I'm still working on the same book I was working on back in October - and slowly, slowly, it comes together. This one has been more research heavy, including but not limited to Rhodesian Fire Force tactics and how ships bunker (refuel at sea.) But I'm closing in: the recon team in is overwatch on the terrorist camp, and the exploration team is almost, almost to the coastline of the country they need to infiltrate and explore.
(It's very strange to compile everything and realize that all this research is still going to be a rather slim novel, almost a novella by the time I'm done. I feel like it ought to be a goat gagger for all the work, but the length of the final product is not indicative of the work put in. No doubt it'll expand after the beta read, when feedback from the distaff side tells me I need to slow down and put more explanation in.)
Anyway, last night I was sitting by my husband's feet as he sat by the fireplace, and talking about what I had planned upcoming in the book, to get them from the smuggler's ship they'd bought passage on into the actual country. (I'd just built the fire. I could claim I was monitoring it, but all y'all over a certain age or mileage know I was really just waiting until the pain from getting up was less than the pain from sitting on the floor.)
And my dearest Calmer Half said, "No, it wouldn't work like that. You could do this, or you could do that. In fact, it'd be best if you went back and had them procure these things, and arrange for them to be loaded on the ship before leaving harbor, and then you have this third option, with these operational concerns. And you need to keep this in mind..."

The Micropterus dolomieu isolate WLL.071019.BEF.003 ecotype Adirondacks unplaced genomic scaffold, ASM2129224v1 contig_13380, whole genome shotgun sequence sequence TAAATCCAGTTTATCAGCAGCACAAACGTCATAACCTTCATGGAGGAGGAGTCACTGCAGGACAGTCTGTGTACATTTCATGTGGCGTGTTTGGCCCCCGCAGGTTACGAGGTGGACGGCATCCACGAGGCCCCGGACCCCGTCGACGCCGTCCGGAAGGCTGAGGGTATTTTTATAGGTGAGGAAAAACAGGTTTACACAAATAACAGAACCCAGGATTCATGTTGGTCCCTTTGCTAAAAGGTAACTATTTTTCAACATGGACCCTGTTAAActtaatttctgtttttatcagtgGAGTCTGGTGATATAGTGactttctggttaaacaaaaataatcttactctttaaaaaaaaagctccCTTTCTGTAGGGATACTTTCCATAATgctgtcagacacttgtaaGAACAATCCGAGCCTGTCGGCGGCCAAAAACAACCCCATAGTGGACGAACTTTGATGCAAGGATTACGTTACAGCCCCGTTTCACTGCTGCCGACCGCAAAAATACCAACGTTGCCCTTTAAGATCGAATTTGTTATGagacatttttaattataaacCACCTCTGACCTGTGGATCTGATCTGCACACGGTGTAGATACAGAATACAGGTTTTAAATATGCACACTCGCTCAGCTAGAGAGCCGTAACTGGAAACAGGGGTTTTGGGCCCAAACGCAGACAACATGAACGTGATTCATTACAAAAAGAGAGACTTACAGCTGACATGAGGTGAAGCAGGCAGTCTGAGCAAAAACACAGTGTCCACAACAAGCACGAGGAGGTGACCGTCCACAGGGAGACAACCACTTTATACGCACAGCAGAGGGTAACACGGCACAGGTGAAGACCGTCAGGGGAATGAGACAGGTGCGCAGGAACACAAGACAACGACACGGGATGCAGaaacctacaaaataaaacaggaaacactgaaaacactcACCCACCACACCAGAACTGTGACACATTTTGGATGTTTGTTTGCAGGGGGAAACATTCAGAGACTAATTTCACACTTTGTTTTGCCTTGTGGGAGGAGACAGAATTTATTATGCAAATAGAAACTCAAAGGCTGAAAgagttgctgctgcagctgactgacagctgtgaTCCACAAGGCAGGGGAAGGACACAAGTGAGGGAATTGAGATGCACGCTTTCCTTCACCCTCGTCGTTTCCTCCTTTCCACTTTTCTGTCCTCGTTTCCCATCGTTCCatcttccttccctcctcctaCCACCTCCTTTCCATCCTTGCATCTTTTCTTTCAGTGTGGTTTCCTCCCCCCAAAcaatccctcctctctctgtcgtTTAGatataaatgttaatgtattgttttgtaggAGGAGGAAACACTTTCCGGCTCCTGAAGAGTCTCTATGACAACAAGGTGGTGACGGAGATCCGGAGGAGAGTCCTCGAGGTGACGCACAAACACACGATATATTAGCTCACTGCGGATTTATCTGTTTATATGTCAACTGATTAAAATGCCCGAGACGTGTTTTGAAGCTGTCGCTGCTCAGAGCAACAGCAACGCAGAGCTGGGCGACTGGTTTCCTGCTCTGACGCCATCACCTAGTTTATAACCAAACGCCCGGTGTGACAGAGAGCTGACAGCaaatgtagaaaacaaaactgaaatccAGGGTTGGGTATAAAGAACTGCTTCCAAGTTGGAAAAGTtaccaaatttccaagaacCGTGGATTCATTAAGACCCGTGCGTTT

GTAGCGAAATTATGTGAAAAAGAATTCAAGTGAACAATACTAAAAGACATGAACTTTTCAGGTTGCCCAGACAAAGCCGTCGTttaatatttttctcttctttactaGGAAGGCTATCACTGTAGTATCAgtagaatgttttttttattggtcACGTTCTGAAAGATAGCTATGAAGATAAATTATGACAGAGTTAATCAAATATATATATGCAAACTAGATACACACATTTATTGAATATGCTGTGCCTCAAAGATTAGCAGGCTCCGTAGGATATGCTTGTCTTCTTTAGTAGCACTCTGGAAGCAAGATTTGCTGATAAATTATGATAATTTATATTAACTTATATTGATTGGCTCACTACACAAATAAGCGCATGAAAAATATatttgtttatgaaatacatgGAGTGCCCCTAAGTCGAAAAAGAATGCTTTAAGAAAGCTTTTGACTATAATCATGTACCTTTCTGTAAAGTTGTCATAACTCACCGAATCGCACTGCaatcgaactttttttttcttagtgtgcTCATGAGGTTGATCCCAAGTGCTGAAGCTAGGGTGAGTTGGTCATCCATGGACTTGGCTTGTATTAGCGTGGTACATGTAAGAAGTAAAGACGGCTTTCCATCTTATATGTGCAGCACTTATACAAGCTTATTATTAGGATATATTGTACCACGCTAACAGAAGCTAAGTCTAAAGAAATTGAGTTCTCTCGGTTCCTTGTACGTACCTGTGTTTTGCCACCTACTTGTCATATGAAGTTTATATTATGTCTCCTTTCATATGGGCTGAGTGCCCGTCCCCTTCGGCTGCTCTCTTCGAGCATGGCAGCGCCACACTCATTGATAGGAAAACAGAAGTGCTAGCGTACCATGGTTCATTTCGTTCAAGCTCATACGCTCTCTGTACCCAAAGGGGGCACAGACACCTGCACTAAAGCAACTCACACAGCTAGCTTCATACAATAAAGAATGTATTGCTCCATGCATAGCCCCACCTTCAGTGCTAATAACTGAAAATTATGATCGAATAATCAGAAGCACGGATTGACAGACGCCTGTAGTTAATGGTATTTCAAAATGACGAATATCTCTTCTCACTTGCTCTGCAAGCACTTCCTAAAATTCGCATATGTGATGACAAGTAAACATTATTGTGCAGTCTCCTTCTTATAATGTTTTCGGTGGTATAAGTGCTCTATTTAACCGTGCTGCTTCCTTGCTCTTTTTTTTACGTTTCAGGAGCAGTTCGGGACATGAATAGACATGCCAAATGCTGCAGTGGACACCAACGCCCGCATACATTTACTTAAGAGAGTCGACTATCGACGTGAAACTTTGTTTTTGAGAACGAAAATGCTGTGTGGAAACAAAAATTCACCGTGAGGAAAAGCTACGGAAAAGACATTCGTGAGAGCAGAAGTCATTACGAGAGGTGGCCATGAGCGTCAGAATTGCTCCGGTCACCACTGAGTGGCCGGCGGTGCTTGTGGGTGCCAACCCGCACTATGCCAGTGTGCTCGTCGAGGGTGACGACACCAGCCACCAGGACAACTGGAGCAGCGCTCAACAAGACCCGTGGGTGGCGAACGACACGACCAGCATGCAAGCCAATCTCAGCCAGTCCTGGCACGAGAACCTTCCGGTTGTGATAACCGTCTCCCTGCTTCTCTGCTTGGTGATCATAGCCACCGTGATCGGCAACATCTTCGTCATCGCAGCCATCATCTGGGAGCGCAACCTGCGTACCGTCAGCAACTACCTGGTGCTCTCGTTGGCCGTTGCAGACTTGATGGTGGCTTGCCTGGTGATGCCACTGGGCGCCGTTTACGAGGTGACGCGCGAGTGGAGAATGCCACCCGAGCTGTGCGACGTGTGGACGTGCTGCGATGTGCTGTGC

I did not want to go back and change three chapters, one of them so badly I'd have to rewrite from scratch. I did not want to have to do the more complicated way he was saying. I am already slow enough on the writing; I don't want to lose the momentum I have to rewriting. So I grumbled, "I don' wanna rewrite. And I really don't want to change my blocking for the next chapter!"
My darling Calmer Half, whom I love very, very much, gave me this look. You know the one. And replied mildly, "Well, you can write it how you want. It's your book." Softer, mulishly, he added, "But when I had occasion to do similar things, we used the scenarios I outlined."
Fooey. Darnit. Botheration!
I don't want to rewrite. But I'm going to, because he's right. You know, it'd be so much easier to be cheerfully wrong (until my betas caught it) if I didn't live with a subject matter expert!
After going off to my office and doing some grumbling, then fixing a nice hot cup of coffee loaded with Godiva's dark hot chocolate powder, and possibly a more than a little Bailey's as well, I sat down in front of the fire, and sighed. "You are right and I am wrong. All right. Now that I've got my temper tantrum out of the way, what am I doing?"